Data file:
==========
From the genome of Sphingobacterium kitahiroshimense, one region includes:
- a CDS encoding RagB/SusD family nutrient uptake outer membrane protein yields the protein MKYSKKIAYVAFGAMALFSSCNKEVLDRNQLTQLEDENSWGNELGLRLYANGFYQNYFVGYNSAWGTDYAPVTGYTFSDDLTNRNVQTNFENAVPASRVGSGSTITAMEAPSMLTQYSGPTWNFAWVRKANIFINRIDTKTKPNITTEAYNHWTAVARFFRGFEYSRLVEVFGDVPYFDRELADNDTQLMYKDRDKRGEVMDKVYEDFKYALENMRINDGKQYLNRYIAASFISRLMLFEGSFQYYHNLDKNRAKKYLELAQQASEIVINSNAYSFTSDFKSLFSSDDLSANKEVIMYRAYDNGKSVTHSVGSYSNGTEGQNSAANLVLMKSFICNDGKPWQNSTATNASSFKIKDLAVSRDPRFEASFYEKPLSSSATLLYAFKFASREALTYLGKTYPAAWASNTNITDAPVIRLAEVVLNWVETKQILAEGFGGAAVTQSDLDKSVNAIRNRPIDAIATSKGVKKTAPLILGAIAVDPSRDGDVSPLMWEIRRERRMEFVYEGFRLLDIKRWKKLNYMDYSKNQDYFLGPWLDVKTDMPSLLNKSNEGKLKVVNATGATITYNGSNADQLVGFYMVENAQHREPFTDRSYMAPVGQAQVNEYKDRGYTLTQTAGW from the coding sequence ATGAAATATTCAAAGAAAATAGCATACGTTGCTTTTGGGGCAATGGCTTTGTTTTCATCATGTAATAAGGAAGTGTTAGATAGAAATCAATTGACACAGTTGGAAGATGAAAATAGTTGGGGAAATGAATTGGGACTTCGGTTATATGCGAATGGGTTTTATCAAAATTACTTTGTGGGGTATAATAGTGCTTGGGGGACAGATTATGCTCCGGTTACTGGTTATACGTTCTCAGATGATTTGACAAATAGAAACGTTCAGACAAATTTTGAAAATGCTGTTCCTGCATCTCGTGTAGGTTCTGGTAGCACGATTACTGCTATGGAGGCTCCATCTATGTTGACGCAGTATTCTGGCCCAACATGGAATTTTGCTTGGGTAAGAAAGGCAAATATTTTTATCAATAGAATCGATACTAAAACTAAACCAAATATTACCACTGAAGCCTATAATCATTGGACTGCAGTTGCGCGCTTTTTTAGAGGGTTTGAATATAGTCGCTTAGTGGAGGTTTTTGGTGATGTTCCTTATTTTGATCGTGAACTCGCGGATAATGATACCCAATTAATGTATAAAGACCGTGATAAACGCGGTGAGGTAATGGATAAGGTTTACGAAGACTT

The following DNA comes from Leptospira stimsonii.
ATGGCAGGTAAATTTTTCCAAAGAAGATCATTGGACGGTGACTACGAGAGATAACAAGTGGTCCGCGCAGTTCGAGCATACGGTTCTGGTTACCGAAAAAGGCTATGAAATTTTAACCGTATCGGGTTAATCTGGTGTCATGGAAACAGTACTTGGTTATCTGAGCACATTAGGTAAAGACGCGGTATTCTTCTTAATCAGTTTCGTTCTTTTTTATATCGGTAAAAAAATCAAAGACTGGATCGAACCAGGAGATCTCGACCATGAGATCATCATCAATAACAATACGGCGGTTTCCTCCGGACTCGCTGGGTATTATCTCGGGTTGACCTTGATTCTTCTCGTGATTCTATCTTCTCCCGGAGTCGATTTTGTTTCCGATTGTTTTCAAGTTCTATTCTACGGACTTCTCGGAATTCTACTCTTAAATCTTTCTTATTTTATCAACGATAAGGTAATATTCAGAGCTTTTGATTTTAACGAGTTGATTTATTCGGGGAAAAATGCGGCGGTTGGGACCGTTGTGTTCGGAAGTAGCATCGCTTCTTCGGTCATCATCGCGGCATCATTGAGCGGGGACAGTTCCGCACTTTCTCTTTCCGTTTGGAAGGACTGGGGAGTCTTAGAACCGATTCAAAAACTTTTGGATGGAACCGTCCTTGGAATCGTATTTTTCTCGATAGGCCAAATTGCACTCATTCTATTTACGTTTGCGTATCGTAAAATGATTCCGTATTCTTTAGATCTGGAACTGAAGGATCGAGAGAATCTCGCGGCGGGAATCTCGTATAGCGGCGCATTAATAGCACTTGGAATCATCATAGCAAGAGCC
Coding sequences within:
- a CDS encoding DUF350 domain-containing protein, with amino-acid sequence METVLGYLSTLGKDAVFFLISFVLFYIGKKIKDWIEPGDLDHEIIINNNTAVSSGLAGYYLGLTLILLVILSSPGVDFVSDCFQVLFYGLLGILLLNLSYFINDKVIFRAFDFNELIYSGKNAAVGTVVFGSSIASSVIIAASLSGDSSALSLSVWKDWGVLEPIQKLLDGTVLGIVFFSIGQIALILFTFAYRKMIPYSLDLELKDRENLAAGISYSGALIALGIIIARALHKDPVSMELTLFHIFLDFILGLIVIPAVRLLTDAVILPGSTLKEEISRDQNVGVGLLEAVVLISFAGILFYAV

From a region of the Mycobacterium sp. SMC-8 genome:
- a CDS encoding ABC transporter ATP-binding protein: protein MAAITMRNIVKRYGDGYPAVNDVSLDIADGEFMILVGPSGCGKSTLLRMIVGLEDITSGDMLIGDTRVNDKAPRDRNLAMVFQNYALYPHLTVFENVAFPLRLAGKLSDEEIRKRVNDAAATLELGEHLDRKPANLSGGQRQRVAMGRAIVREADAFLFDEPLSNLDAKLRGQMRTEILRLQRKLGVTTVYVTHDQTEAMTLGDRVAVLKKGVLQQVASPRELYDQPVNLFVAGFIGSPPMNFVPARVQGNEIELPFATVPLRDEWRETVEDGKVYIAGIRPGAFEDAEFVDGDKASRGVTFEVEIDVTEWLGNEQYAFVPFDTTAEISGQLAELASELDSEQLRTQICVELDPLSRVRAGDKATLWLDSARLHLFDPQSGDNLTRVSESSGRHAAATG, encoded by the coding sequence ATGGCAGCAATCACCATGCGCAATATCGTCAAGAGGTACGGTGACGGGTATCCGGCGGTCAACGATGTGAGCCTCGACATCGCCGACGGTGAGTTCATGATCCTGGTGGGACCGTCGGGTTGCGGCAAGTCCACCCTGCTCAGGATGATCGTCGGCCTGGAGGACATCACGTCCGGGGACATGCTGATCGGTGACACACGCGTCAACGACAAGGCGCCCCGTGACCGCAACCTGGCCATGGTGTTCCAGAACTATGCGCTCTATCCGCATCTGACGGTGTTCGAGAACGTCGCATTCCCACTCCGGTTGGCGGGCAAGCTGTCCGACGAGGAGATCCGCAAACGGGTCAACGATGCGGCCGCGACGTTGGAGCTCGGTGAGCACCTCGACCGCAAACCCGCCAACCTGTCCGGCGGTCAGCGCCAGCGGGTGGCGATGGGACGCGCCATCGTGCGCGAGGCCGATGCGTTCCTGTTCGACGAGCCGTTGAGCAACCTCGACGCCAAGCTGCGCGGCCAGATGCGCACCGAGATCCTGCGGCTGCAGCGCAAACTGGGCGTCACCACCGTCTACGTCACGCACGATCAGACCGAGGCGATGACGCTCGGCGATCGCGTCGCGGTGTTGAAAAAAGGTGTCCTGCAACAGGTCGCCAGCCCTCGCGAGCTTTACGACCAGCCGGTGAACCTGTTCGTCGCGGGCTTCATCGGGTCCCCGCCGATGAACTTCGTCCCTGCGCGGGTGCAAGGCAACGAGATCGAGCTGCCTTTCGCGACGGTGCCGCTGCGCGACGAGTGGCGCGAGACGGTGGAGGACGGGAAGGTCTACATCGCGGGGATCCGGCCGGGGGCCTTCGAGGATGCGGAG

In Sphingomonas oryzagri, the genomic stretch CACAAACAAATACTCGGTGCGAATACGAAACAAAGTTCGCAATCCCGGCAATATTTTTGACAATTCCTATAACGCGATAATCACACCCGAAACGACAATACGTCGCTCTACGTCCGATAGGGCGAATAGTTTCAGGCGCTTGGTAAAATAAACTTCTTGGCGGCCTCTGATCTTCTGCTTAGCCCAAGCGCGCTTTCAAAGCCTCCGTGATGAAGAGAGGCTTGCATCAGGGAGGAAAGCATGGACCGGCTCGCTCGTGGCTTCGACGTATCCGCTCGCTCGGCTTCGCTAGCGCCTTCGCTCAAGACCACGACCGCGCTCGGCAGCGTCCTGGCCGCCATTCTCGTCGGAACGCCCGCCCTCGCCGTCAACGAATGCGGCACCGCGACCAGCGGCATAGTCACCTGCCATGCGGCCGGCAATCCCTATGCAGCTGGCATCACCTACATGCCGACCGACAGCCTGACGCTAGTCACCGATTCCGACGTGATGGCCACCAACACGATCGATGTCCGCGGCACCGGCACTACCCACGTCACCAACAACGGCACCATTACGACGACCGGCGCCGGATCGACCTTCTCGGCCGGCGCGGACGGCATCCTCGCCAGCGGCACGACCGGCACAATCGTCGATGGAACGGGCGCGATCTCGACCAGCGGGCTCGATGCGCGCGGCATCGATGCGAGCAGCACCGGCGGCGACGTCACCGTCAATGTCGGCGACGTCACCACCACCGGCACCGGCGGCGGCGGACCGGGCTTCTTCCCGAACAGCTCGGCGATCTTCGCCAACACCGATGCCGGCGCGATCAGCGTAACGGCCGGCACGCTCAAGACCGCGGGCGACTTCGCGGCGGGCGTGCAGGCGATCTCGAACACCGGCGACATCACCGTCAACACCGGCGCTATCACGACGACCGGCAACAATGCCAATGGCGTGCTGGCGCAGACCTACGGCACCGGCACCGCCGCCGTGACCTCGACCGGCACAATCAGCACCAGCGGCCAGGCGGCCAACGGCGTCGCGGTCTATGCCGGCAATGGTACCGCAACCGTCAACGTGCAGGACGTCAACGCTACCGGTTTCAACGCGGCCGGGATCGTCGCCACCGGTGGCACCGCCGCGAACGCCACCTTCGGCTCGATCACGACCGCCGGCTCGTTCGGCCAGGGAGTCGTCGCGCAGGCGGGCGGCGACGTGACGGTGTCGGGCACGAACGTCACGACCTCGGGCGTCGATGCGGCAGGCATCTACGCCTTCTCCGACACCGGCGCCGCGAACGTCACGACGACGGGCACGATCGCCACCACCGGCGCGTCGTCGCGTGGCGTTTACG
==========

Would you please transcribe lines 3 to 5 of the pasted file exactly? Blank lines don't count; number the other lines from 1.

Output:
The following DNA comes from Leptospira stimsonii.
ATGGCAGGTAAATTTTTCCAAAGAAGATCATTGGACGGTGACTACGAGAGATAACAAGTGGTCCGCGCAGTTCGAGCATACGGTTCTGGTTACCGAAAAAGGCTATGAAATTTTAACCGTATCGGGTTAATCTGGTGTCATGGAAACAGTACTTGGTTATCTGAGCACATTAGGTAAAGACGCGGTATTCTTCTTAATCAGTTTCGTTCTTTTTTATATCGGTAAAAAAATCAAAGACTGGATCGAACCAGGAGATCTCGACCATGAGATCATCATCAATAACAATACGGCGGTTTCCTCCGGACTCGCTGGGTATTATCTCGGGTTGACCTTGATTCTTCTCGTGATTCTATCTTCTCCCGGAGTCGATTTTGTTTCCGATTGTTTTCAAGTTCTATTCTACGGACTTCTCGGAATTCTACTCTTAAATCTTTCTTATTTTATCAACGATAAGGTAATATTCAGAGCTTTTGATTTTAACGAGTTGATTTATTCGGGGAAAAATGCGGCGGTTGGGACCGTTGTGTTCGGAAGTAGCATCGCTTCTTCGGTCATCATCGCGGCATCATTGAGCGGGGACAGTTCCGCACTTTCTCTTTCCGTTTGGAAGGACTGGGGAGTCTTAGAACCGATTCAAAAACTTTTGGATGGAACCGTCCTTGGAATCGTATTTTTCTCGATAGGCCAAATTGCACTCATTCTATTTACGTTTGCGTATCGTAAAATGATTCCGTATTCTTTAGATCTGGAACTGAAGGATCGAGAGAATCTCGCGGCGGGAATCTCGTATAGCGGCGCATTAATAGCACTTGGAATCATCATAGCAAGAGCC
Coding sequences within: